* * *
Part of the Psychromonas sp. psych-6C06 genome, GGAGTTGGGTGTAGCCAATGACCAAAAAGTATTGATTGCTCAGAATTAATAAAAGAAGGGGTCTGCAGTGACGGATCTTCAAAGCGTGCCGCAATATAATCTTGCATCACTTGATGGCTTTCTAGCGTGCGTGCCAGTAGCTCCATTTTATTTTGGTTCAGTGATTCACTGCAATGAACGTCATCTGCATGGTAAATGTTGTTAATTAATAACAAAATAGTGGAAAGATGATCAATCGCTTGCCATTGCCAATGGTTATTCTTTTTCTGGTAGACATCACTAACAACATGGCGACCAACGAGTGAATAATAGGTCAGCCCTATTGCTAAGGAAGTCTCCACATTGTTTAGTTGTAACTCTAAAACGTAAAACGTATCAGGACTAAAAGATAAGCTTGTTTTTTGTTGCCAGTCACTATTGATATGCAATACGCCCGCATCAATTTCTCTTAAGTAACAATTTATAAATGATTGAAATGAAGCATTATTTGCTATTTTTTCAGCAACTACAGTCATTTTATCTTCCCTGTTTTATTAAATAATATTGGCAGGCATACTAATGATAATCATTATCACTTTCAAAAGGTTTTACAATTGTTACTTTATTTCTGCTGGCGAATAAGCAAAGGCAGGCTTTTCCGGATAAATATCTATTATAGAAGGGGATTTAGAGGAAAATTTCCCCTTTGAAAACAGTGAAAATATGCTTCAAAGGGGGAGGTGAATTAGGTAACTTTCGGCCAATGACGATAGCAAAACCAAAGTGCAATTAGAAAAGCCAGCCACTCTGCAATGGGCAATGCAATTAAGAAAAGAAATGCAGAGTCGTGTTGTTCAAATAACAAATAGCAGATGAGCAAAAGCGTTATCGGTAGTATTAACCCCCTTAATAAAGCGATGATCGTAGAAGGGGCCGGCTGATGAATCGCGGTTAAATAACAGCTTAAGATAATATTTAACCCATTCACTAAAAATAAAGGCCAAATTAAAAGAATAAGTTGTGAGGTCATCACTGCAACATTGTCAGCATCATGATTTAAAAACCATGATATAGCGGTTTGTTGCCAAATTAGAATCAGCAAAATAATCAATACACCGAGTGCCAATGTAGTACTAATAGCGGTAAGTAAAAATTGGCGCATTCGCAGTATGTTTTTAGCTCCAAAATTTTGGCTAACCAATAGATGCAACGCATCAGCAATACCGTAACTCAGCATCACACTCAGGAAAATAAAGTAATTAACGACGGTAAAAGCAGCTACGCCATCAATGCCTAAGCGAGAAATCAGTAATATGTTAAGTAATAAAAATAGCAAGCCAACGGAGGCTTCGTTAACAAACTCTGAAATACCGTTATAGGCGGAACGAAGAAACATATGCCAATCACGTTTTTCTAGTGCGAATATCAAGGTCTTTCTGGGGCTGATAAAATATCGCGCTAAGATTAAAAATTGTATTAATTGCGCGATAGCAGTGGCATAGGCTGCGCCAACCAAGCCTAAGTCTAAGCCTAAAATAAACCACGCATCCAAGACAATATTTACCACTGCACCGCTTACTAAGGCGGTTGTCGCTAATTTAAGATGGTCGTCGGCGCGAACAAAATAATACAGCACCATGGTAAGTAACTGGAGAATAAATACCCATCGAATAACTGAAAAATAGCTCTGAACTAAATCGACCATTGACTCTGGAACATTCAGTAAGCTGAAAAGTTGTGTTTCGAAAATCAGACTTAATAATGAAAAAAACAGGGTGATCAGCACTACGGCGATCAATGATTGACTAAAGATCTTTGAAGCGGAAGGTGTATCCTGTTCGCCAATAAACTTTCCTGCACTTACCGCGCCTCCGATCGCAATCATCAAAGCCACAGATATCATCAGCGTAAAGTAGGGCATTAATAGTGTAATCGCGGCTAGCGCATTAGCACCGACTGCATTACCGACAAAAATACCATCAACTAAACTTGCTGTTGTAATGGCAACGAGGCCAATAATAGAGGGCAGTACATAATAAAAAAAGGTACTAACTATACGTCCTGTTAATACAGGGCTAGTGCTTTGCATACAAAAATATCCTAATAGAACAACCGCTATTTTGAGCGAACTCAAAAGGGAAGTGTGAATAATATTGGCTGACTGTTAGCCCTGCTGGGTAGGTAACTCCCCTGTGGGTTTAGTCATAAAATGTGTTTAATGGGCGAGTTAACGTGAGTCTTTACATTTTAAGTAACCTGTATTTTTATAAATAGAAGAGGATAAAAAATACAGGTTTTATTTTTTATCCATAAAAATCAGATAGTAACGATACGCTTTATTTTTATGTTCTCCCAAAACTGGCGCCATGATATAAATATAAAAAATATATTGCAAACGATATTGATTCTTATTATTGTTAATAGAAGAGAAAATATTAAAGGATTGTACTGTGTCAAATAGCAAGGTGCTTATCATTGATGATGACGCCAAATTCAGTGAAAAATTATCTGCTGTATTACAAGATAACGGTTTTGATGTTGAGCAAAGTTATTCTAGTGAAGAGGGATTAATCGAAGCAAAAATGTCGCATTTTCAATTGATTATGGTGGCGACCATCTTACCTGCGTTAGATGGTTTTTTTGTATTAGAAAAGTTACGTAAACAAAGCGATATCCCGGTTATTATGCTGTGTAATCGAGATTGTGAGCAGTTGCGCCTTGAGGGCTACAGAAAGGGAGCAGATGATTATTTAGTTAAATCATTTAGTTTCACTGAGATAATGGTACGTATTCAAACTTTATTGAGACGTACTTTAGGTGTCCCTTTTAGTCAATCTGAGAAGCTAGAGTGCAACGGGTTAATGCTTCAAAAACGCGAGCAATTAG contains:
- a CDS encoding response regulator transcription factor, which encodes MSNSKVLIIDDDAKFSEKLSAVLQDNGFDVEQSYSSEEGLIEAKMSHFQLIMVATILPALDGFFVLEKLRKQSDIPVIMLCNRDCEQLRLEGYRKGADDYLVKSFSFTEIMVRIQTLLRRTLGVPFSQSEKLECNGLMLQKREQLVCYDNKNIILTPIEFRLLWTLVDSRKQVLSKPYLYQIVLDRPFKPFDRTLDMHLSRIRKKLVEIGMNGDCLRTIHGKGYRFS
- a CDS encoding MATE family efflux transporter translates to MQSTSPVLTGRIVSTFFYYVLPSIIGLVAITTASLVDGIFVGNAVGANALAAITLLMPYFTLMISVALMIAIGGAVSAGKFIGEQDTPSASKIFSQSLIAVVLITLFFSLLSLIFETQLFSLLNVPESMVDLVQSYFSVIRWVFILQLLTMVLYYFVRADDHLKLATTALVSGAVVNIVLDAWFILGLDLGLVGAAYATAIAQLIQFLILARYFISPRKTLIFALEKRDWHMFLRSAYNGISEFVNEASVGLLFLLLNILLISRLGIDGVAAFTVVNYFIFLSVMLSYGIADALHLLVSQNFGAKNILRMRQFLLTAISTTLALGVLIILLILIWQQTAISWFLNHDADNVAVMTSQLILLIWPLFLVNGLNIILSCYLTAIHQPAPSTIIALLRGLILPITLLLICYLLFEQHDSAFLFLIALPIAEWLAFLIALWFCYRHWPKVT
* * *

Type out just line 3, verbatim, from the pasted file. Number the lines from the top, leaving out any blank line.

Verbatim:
- a CDS encoding MATE family efflux transporter translates to MQSTSPVLTGRIVSTFFYYVLPSIIGLVAITTASLVDGIFVGNAVGANALAAITLLMPYFTLMISVALMIAIGGAVSAGKFIGEQDTPSASKIFSQSLIAVVLITLFFSLLSLIFETQLFSLLNVPESMVDLVQSYFSVIRWVFILQLLTMVLYYFVRADDHLKLATTALVSGAVVNIVLDAWFILGLDLGLVGAAYATAIAQLIQFLILARYFISPRKTLIFALEKRDWHMFLRSAYNGISEFVNEASVGLLFLLLNILLISRLGIDGVAAFTVVNYFIFLSVMLSYGIADALHLLVSQNFGAKNILRMRQFLLTAISTTLALGVLIILLILIWQQTAISWFLNHDADNVAVMTSQLILLIWPLFLVNGLNIILSCYLTAIHQPAPSTIIALLRGLILPITLLLICYLLFEQHDSAFLFLIALPIAEWLAFLIALWFCYRHWPKVT